Buchholz improves to 11-0 after solid outing

Buchholz improves to 11-0 after solid outing
September 16, 2013, 1:45 am
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BOSTON – It was a shaky start for Clay Buchholz Sunday night against the Yankees at Fenway Park. He needed 22 pitches, just 14 for strikes, to get through the first inning.
The right-hander walked Curtis Granderson, the first batter he faced. With Alex Rodriguez, the next batter, at the plate, Buchholz’s errant pick-off attempt allowed Granderson to advance to third. Rodriguez’s groundout to Stephen Drew at shortstop scored Granderson.
Perhaps this would be the game in which Buchholz’s unblemished record would fall and his stellar ERA would rise.
Instead, Buchholz – given a 3-1 lead by his offense after the first inning – made some adjustments and shut the Yankees down the rest of way. He still struggled with some command issues – four walks, to tie a season high, a wild pitch, and a hit batter – but he contained the Yankees batters, limiting them to two hits and the one run – unearned – over six innings, to earn the win, as the Sox thrashed the Yankees, 9-2. Buchholz improved 11-0 lowering his ERA from 1.61 to 1.51.
"He threw the ball well,” said catcher Jarrod Saltalamacchia. “Maybe didn't have his best stuff command-wise but made some big pitches when he needed to. I think he was getting some velocity, curveball was still sharp. But he couldn't get an off-speed going for a strike. Felt pretty good with his cutter so we were going with that a a lot."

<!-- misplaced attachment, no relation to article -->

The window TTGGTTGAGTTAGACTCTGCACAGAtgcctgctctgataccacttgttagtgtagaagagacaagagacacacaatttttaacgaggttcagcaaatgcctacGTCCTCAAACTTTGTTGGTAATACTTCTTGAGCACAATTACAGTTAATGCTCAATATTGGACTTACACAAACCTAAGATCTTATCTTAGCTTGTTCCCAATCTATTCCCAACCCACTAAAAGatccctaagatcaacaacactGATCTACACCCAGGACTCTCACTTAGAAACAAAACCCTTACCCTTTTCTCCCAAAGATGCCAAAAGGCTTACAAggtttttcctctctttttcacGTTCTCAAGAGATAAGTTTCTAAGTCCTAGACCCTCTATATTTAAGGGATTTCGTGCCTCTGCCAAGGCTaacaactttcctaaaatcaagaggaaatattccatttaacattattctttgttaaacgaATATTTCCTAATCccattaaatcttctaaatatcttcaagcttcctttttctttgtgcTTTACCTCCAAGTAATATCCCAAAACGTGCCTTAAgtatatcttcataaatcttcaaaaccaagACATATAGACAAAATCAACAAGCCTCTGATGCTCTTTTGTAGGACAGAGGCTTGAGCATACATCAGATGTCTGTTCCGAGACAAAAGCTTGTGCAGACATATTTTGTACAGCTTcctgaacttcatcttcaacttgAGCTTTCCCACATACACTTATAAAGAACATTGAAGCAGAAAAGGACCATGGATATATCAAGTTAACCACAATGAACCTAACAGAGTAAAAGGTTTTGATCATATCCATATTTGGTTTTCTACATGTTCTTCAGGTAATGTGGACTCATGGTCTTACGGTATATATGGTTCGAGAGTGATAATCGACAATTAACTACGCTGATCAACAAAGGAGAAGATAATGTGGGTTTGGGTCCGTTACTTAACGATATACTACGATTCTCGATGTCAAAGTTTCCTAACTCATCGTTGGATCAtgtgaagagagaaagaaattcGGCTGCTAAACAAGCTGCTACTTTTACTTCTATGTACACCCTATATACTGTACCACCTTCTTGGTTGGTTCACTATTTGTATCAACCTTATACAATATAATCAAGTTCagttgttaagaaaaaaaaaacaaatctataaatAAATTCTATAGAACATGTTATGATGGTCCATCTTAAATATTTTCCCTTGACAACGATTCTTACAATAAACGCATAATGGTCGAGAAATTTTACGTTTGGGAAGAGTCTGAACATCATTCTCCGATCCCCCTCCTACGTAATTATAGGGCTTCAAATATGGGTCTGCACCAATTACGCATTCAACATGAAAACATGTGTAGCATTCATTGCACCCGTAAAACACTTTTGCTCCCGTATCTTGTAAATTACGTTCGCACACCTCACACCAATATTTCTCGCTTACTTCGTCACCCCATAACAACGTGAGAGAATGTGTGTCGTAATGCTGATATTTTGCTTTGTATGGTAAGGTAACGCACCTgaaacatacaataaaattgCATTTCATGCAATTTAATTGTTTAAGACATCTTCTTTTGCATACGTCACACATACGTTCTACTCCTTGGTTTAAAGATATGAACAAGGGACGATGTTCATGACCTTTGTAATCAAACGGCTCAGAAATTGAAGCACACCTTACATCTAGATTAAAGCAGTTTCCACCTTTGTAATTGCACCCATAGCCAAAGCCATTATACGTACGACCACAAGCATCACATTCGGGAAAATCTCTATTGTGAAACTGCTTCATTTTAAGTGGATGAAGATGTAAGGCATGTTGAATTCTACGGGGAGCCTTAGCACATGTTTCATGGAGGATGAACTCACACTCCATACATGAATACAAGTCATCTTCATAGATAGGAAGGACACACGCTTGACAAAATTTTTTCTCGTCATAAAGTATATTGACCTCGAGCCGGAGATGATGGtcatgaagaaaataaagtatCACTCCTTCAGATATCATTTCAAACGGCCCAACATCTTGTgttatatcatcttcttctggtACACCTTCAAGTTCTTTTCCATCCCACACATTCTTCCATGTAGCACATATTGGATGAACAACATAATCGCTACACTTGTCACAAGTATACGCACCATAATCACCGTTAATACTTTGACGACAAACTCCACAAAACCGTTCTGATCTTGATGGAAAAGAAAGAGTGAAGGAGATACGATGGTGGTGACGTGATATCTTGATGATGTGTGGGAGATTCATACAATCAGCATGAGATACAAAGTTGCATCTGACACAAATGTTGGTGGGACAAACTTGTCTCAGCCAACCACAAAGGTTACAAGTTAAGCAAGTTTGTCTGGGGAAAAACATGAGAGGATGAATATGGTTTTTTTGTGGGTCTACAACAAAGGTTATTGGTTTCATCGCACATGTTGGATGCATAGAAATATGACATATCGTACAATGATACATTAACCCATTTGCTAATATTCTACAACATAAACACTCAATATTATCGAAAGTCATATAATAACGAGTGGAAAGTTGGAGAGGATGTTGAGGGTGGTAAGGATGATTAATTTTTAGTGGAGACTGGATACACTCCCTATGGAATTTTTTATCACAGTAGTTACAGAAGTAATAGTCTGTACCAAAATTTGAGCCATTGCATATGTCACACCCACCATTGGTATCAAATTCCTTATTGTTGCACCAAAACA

Since coming off the disabled list on Tuesday at Tampa Bay, Buchholz has pitched a combined 11 innings, giving up one run, no earned runs, on five hits and five walks with nine strikeouts.
“It wasn’t  as simple as the last time out, battling some command issues there early,” Buchholz said. “I felt like as the game went on I got stronger as far as the command stuff was. The best inning that I felt in was the last inning that I threw. So that was a good sign for me. But other than that, I just battled my way through it. It wasn’t pretty but came out with the win.”
“Felt good overall, felt like velocity was overall better today, just command wasn’t quite there. So yeah, just after every start there’s something you can work on and get better.
“Physically I feel really good, just battling some command stuff. That’s all that was wrong with me tonight.”
And even that wasn’t too bad.
It was his 11th quality start in 14 outings this season. But this one wasn’t as easy as some of his others. He had runners on base in four of his six innings, including the lead-off batters in all four of those innings, with three walks and a hit batter. Key double plays in two of those frames helped to snuff out any New York rallies. He got the always dangerous Robinson Cano to hit into a 4-6-3 double play to end the third.